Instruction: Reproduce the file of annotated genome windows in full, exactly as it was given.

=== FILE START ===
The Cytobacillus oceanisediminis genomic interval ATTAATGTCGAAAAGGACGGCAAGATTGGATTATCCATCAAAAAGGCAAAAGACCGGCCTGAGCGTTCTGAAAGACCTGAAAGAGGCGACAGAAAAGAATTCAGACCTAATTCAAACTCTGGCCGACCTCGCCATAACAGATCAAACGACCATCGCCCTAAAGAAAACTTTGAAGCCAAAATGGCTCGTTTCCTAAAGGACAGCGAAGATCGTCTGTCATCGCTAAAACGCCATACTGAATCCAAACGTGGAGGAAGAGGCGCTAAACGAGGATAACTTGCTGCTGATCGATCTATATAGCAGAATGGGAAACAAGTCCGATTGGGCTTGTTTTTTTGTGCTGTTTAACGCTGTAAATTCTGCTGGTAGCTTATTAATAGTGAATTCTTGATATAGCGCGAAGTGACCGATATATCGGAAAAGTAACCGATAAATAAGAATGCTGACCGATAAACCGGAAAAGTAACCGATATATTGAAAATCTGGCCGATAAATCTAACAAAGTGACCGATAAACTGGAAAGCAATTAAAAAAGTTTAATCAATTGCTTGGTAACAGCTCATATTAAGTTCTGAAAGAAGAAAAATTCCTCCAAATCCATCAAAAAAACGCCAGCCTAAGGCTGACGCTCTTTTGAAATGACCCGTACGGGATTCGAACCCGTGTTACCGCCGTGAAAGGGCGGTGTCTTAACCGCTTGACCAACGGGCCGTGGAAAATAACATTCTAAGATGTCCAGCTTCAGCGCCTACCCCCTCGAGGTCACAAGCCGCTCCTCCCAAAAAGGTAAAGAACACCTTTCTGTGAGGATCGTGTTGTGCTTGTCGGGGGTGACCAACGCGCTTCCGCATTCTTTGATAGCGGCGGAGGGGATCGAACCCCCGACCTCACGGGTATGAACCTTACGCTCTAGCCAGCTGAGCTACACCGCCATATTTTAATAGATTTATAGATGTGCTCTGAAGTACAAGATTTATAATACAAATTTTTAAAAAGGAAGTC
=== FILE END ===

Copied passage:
The Cytobacillus oceanisediminis genomic interval ATTAATGTCGAAAAGGACGGCAAGATTGGATTATCCATCAAAAAGGCAAAAGACCGGCCTGAGCGTTCTGAAAGACCTGAAAGAGGCGACAGAAAAGAATTCAGACCTAATTCAAACTCTGGCCGACCTCGCCATAACAGATCAAACGACCATCGCCCTAAAGAAAACTTTGAAGCCAAAATGGCTCGTTTCCTAAAGGACAGCGAAGATCGTCTGTCATCGCTAAAACGCCATACTGAATCCAAACGTGGAGGAAGAGGCGCTAAACGAGGATAACTTGCTGCTGATCGATCTATATAGCAGAATGGGAAACAAGTCCGATTGGGCTTGTTTTTTTGTGCTGTTTAACGCTGTAAATTCTGCTGGTAGCTTATTAATAGTGAATTCTTGATATAGCGCGAAGTGACCGATATATCGGAAAAGTAACCGATAAATAAGAATGCTGACCGATAAACCGGAAAAGTAACCGATATATTGAAAATCTGGCCGATAAATCTAACAAAGTGACCGATAAACTGGAAAGCAATTAAAAAAGTTTAATCAATTGCTTGGTAACAGCTCATATTAAGTTCTGAAAGAAGAAAAATTCCTCCAAATCCATCAAAAAAACGCCAGCCTAAGGCTGACGCTCTTTTGAAATGACCCGTACGGGATTCGAACCCGTGTTACCGCCGTGAAAGGGCGGTGTCTTAACCGCTTGACCAACGGGCCGTGGAAAATAACATTCTAAGATGTCCAGCTTCAGCGCCTACCCCCTCGAGGTCACAAGCCGCTCCTCCCAAAAAGGTAAAGAACACCTTTCTGTGAGGATCGTGTTGTGCTTGTCGGGGGTGACCAACGCGCTTCCGCATTCTTTGATAGCGGCGGAGGGGATCGAACCCCCGACCTCACGGGTATGAACCTTACGCTCTAGCCAGCTGAGCTACACCGCCATATTTTAATAGATTTATAGATGTGCTCTGAAGTACAAGATTTATAATACAAATTTTTAAAAAGGAAGTC